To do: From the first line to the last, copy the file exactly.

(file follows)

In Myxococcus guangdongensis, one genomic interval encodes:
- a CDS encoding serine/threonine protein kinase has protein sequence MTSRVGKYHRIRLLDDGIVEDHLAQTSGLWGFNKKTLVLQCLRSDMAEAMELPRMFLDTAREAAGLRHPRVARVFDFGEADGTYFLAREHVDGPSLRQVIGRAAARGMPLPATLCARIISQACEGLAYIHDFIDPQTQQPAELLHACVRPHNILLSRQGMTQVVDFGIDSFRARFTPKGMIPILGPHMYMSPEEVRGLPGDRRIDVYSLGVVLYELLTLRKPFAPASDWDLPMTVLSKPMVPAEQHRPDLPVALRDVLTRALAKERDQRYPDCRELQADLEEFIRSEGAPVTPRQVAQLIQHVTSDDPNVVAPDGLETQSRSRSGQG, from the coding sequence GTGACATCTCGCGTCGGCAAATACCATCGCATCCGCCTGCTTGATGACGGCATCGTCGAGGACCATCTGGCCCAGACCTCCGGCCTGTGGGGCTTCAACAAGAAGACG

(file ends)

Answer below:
In Myxococcus guangdongensis, one genomic interval encodes:
- a CDS encoding serine/threonine protein kinase has protein sequence MTSRVGKYHRIRLLDDGIVEDHLAQTSGLWGFNKKTLVLQCLRSDMAEAMELPRMFLDTAREAAGLRHPRVARVFDFGEADGTYFLAREHVDGPSLRQVIGRAAARGMPLPATLCARIISQACEGLAYIHDFIDPQTQQPAELLHACVRPHNILLSRQGMTQVVDFGIDSFRARFTPKGMIPILGPHMYMSPEEVRGLPGDRRIDVYSLGVVLYELLTLRKPFAPASDWDLPMTVLSKPMVPAEQHRPDLPVALRDVLTRALAKERDQRYPDCRELQADLEEFIRSEGAPVTPRQVAQLIQHVTSDDPNVVAPDGLETQSRSRSGQG, from the coding sequence GTGACATCTCGCGTCGGCAAATACCATCGCATCCGCCTGCTTGATGACGGCATCGTCGAGGACCATCTGGCCCAGACCTCCGGCCTGTGGGGCTTCAACAAGAAGACG